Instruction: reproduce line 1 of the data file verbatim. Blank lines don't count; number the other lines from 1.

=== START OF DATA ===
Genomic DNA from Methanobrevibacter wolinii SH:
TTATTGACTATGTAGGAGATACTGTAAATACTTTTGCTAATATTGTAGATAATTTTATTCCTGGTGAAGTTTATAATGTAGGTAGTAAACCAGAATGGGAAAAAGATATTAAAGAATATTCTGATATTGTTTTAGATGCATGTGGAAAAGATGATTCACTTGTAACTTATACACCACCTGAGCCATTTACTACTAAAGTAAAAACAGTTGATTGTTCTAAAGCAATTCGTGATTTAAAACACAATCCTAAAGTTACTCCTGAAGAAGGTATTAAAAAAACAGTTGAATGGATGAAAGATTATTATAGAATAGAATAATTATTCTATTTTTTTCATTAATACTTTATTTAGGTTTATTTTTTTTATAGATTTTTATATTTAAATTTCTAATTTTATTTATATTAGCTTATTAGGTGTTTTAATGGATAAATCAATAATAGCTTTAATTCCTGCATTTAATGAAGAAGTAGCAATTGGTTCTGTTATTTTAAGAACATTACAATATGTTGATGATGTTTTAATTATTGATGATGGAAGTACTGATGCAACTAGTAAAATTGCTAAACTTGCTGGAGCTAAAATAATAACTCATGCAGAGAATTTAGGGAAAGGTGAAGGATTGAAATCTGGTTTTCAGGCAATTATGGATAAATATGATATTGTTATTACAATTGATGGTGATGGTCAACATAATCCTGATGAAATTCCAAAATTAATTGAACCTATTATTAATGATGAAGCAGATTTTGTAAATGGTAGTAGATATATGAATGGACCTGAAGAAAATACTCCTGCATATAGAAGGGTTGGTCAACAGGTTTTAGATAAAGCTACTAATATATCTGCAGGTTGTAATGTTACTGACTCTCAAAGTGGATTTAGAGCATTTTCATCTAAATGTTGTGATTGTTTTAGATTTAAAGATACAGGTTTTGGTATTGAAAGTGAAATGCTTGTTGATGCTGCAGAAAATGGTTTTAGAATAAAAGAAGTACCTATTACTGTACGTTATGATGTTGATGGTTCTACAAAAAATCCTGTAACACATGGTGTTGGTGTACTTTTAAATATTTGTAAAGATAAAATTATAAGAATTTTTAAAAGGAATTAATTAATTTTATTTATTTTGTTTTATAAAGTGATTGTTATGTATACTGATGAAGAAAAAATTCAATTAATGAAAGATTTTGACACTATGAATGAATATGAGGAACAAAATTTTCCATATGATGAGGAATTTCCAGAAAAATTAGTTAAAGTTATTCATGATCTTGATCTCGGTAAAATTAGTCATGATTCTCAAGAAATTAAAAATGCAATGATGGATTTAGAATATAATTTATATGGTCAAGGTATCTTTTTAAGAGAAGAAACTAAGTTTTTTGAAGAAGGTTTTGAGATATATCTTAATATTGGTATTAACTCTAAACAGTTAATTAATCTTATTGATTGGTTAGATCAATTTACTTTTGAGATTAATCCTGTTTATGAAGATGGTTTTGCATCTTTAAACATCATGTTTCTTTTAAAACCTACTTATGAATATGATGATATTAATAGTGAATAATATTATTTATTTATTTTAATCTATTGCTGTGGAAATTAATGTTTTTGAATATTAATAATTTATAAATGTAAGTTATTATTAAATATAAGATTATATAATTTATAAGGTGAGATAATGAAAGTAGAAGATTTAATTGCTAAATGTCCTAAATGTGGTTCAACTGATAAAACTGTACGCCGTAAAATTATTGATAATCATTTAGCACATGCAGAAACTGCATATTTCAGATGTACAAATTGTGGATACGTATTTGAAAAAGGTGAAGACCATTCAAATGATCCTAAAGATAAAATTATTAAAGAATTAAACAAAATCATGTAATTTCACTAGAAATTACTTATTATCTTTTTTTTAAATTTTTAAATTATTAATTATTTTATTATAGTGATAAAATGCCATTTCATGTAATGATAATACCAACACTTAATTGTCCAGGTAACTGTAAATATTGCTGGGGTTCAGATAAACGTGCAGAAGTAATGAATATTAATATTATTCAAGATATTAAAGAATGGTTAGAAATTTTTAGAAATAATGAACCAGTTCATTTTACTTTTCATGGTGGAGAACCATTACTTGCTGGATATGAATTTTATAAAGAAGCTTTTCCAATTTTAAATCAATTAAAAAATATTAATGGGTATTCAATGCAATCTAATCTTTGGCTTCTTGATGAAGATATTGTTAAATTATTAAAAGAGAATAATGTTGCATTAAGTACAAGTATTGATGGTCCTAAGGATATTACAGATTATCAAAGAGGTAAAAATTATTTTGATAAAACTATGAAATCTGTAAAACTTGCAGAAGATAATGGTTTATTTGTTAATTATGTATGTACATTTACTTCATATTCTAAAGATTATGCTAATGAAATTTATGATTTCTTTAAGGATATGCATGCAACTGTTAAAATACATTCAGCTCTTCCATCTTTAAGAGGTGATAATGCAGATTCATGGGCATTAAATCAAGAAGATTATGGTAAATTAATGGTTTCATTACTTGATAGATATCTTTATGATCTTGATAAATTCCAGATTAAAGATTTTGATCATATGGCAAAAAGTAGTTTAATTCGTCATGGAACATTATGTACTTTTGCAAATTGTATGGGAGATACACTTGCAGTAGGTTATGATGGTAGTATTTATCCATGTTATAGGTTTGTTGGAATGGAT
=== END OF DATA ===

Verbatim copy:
Genomic DNA from Methanobrevibacter wolinii SH: